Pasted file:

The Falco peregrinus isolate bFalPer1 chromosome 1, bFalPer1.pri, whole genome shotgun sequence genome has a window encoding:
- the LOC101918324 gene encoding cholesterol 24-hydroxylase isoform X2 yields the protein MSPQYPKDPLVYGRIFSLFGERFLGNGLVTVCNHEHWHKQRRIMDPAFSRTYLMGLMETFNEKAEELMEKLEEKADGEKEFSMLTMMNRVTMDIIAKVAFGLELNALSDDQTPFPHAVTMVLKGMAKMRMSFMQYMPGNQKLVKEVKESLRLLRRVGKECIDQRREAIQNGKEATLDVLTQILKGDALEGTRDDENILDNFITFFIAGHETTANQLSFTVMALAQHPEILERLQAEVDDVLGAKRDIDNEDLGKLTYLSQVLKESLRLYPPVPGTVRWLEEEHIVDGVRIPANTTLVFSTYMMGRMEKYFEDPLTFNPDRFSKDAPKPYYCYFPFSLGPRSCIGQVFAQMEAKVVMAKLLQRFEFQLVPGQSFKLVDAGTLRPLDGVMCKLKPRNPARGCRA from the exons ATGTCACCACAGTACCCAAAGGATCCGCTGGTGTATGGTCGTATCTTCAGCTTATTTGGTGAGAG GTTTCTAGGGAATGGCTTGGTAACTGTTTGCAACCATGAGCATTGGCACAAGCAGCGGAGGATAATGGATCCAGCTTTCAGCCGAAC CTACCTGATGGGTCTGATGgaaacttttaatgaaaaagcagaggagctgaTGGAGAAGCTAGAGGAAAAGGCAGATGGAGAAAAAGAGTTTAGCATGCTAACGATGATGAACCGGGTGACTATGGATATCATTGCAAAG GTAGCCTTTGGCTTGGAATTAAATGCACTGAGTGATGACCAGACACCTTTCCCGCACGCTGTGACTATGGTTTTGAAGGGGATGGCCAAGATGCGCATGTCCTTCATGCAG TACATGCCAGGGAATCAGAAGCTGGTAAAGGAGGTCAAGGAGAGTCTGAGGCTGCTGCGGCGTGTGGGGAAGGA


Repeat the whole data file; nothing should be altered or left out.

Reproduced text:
The Falco peregrinus isolate bFalPer1 chromosome 1, bFalPer1.pri, whole genome shotgun sequence genome has a window encoding:
- the LOC101918324 gene encoding cholesterol 24-hydroxylase isoform X2 yields the protein MSPQYPKDPLVYGRIFSLFGERFLGNGLVTVCNHEHWHKQRRIMDPAFSRTYLMGLMETFNEKAEELMEKLEEKADGEKEFSMLTMMNRVTMDIIAKVAFGLELNALSDDQTPFPHAVTMVLKGMAKMRMSFMQYMPGNQKLVKEVKESLRLLRRVGKECIDQRREAIQNGKEATLDVLTQILKGDALEGTRDDENILDNFITFFIAGHETTANQLSFTVMALAQHPEILERLQAEVDDVLGAKRDIDNEDLGKLTYLSQVLKESLRLYPPVPGTVRWLEEEHIVDGVRIPANTTLVFSTYMMGRMEKYFEDPLTFNPDRFSKDAPKPYYCYFPFSLGPRSCIGQVFAQMEAKVVMAKLLQRFEFQLVPGQSFKLVDAGTLRPLDGVMCKLKPRNPARGCRA from the exons ATGTCACCACAGTACCCAAAGGATCCGCTGGTGTATGGTCGTATCTTCAGCTTATTTGGTGAGAG GTTTCTAGGGAATGGCTTGGTAACTGTTTGCAACCATGAGCATTGGCACAAGCAGCGGAGGATAATGGATCCAGCTTTCAGCCGAAC CTACCTGATGGGTCTGATGgaaacttttaatgaaaaagcagaggagctgaTGGAGAAGCTAGAGGAAAAGGCAGATGGAGAAAAAGAGTTTAGCATGCTAACGATGATGAACCGGGTGACTATGGATATCATTGCAAAG GTAGCCTTTGGCTTGGAATTAAATGCACTGAGTGATGACCAGACACCTTTCCCGCACGCTGTGACTATGGTTTTGAAGGGGATGGCCAAGATGCGCATGTCCTTCATGCAG TACATGCCAGGGAATCAGAAGCTGGTAAAGGAGGTCAAGGAGAGTCTGAGGCTGCTGCGGCGTGTGGGGAAGGA